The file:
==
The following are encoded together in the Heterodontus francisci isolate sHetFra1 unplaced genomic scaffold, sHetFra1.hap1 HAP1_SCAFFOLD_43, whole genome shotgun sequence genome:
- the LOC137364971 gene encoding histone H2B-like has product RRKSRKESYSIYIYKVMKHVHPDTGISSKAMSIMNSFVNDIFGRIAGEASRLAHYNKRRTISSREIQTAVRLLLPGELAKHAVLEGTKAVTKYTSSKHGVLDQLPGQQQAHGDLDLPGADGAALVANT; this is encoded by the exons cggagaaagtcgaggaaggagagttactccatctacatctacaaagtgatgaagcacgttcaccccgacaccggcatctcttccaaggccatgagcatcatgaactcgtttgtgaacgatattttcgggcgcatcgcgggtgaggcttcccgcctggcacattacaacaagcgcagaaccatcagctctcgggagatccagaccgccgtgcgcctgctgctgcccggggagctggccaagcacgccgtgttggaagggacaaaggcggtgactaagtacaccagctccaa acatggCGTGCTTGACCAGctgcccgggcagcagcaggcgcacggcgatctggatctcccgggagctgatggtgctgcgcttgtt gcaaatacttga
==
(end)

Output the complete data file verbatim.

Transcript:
The following are encoded together in the Heterodontus francisci isolate sHetFra1 unplaced genomic scaffold, sHetFra1.hap1 HAP1_SCAFFOLD_43, whole genome shotgun sequence genome:
- the LOC137364971 gene encoding histone H2B-like has product RRKSRKESYSIYIYKVMKHVHPDTGISSKAMSIMNSFVNDIFGRIAGEASRLAHYNKRRTISSREIQTAVRLLLPGELAKHAVLEGTKAVTKYTSSKHGVLDQLPGQQQAHGDLDLPGADGAALVANT; this is encoded by the exons cggagaaagtcgaggaaggagagttactccatctacatctacaaagtgatgaagcacgttcaccccgacaccggcatctcttccaaggccatgagcatcatgaactcgtttgtgaacgatattttcgggcgcatcgcgggtgaggcttcccgcctggcacattacaacaagcgcagaaccatcagctctcgggagatccagaccgccgtgcgcctgctgctgcccggggagctggccaagcacgccgtgttggaagggacaaaggcggtgactaagtacaccagctccaa acatggCGTGCTTGACCAGctgcccgggcagcagcaggcgcacggcgatctggatctcccgggagctgatggtgctgcgcttgtt gcaaatacttga